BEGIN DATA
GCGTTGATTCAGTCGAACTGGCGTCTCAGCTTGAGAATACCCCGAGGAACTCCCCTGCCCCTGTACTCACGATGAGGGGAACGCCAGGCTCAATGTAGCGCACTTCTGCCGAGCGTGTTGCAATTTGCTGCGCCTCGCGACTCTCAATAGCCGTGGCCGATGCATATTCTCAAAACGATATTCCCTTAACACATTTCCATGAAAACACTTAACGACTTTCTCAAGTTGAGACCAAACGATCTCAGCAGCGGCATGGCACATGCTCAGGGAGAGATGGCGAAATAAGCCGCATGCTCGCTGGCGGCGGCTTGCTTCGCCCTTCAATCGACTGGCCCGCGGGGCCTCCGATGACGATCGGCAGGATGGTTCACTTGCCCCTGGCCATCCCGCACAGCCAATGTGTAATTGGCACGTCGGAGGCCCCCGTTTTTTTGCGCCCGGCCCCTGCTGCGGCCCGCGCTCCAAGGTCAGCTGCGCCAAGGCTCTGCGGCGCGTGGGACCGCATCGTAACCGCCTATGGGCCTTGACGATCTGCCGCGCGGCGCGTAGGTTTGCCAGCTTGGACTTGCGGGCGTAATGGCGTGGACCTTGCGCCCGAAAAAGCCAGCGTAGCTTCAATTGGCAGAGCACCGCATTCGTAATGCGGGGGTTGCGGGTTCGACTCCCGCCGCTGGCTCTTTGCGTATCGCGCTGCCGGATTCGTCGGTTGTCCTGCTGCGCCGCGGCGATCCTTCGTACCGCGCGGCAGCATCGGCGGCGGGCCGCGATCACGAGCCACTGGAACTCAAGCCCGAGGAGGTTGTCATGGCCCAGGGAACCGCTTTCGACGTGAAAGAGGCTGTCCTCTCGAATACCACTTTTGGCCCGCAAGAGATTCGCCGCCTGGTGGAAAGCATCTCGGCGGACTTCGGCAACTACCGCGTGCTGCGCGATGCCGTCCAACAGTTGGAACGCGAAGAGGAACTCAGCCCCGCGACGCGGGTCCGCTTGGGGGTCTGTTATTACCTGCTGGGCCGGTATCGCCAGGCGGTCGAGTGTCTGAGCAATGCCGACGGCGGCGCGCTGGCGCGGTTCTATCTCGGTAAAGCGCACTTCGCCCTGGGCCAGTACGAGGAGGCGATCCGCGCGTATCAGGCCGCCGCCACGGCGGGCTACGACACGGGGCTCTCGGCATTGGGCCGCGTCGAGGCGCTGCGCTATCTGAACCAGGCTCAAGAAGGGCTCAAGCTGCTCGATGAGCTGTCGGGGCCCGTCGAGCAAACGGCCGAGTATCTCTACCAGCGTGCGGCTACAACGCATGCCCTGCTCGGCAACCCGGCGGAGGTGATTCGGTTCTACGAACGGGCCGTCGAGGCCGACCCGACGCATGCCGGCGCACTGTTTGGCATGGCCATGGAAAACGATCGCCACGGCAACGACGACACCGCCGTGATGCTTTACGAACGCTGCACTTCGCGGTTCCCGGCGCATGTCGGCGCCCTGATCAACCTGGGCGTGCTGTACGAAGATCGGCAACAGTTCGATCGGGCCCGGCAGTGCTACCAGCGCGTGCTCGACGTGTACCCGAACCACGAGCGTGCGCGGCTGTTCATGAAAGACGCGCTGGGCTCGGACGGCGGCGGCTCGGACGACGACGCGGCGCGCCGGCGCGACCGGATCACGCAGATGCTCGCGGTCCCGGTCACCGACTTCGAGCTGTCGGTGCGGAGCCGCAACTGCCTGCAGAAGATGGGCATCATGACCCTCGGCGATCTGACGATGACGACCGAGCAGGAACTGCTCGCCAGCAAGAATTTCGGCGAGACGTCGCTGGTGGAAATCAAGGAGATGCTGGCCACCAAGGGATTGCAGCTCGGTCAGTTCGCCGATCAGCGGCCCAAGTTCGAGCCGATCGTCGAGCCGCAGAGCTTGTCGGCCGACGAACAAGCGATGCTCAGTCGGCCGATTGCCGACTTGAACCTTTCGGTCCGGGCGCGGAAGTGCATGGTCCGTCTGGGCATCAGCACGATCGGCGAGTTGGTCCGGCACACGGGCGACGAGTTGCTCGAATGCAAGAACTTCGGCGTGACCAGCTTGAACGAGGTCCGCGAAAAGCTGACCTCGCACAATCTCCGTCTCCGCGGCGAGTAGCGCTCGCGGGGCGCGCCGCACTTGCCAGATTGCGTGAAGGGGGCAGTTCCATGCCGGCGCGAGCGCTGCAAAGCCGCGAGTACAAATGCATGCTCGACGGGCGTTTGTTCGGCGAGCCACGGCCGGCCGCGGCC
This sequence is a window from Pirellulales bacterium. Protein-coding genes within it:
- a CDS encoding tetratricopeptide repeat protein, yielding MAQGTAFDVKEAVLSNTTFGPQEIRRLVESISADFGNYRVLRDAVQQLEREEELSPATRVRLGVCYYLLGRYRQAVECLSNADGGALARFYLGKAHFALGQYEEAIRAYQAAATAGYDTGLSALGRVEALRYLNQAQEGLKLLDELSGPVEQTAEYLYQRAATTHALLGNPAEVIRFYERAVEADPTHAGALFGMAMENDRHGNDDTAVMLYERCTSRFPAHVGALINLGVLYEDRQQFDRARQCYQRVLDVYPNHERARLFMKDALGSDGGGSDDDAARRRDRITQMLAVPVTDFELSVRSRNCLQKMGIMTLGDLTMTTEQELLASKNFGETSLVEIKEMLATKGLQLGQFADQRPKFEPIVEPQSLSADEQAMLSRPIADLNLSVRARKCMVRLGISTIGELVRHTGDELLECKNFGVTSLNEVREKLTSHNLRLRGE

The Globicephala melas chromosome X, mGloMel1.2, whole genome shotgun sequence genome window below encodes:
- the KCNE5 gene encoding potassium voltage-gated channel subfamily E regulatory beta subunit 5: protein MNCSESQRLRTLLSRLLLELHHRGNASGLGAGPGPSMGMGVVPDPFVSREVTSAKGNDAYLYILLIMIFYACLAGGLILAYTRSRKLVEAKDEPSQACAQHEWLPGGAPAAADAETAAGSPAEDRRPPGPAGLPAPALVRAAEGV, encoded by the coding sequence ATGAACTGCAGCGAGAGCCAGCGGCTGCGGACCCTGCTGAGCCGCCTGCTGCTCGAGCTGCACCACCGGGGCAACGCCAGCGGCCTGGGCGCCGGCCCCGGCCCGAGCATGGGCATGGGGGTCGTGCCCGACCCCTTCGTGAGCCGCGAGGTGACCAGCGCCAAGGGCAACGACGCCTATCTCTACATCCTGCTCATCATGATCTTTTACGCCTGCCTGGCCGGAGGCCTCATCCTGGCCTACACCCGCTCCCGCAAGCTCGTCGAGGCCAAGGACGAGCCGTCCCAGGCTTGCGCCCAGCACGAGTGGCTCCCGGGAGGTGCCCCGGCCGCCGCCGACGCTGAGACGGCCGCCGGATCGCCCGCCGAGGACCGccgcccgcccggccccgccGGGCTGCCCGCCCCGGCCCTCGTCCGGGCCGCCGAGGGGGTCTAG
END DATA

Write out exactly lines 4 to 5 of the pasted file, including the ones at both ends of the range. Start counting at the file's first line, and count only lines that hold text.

The Globicephala melas chromosome X, mGloMel1.2, whole genome shotgun sequence genome window below encodes:
- the KCNE5 gene encoding potassium voltage-gated channel subfamily E regulatory beta subunit 5: protein MNCSESQRLRTLLSRLLLELHHRGNASGLGAGPGPSMGMGVVPDPFVSREVTSAKGNDAYLYILLIMIFYACLAGGLILAYTRSRKLVEAKDEPSQACAQHEWLPGGAPAAADAETAAGSPAEDRRPPGPAGLPAPALVRAAEGV, encoded by the coding sequence ATGAACTGCAGCGAGAGCCAGCGGCTGCGGACCCTGCTGAGCCGCCTGCTGCTCGAGCTGCACCACCGGGGCAACGCCAGCGGCCTGGGCGCCGGCCCCGGCCCGAGCATGGGCATGGGGGTCGTGCCCGACCCCTTCGTGAGCCGCGAGGTGACCAGCGCCAAGGGCAACGACGCCTATCTCTACATCCTGCTCATCATGATCTTTTACGCCTGCCTGGCCGGAGGCCTCATCCTGGCCTACACCCGCTCCCGCAAGCTCGTCGAGGCCAAGGACGAGCCGTCCCAGGCTTGCGCCCAGCACGAGTGGCTCCCGGGAGGTGCCCCGGCCGCCGCCGACGCTGAGACGGCCGCCGGATCGCCCGCCGAGGACCGccgcccgcccggccccgccGGGCTGCCCGCCCCGGCCCTCGTCCGGGCCGCCGAGGGGGTCTAG